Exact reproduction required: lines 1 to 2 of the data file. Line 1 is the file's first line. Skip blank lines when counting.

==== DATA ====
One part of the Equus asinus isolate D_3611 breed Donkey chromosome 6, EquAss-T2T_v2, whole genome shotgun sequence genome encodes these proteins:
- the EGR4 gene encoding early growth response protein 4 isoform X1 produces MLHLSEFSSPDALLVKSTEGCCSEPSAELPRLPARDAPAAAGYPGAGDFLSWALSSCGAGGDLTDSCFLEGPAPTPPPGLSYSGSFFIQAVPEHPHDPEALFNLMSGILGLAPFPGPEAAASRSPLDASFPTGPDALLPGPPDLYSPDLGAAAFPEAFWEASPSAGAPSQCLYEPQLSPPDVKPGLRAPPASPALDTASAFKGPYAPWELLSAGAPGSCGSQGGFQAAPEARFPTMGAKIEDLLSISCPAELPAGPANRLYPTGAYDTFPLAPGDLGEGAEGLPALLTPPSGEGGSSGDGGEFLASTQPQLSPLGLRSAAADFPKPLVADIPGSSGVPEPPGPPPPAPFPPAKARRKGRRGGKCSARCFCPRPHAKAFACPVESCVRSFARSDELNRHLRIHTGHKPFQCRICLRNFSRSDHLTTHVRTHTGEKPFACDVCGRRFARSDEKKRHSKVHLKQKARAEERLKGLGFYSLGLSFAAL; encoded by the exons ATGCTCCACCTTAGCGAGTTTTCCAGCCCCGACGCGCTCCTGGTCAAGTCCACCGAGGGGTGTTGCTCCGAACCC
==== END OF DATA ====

One part of the Equus asinus isolate D_3611 breed Donkey chromosome 6, EquAss-T2T_v2, whole genome shotgun sequence genome encodes these proteins:
- the EGR4 gene encoding early growth response protein 4 isoform X1 produces MLHLSEFSSPDALLVKSTEGCCSEPSAELPRLPARDAPAAAGYPGAGDFLSWALSSCGAGGDLTDSCFLEGPAPTPPPGLSYSGSFFIQAVPEHPHDPEALFNLMSGILGLAPFPGPEAAASRSPLDASFPTGPDALLPGPPDLYSPDLGAAAFPEAFWEASPSAGAPSQCLYEPQLSPPDVKPGLRAPPASPALDTASAFKGPYAPWELLSAGAPGSCGSQGGFQAAPEARFPTMGAKIEDLLSISCPAELPAGPANRLYPTGAYDTFPLAPGDLGEGAEGLPALLTPPSGEGGSSGDGGEFLASTQPQLSPLGLRSAAADFPKPLVADIPGSSGVPEPPGPPPPAPFPPAKARRKGRRGGKCSARCFCPRPHAKAFACPVESCVRSFARSDELNRHLRIHTGHKPFQCRICLRNFSRSDHLTTHVRTHTGEKPFACDVCGRRFARSDEKKRHSKVHLKQKARAEERLKGLGFYSLGLSFAAL; encoded by the exons ATGCTCCACCTTAGCGAGTTTTCCAGCCCCGACGCGCTCCTGGTCAAGTCCACCGAGGGGTGTTGCTCCGAACCC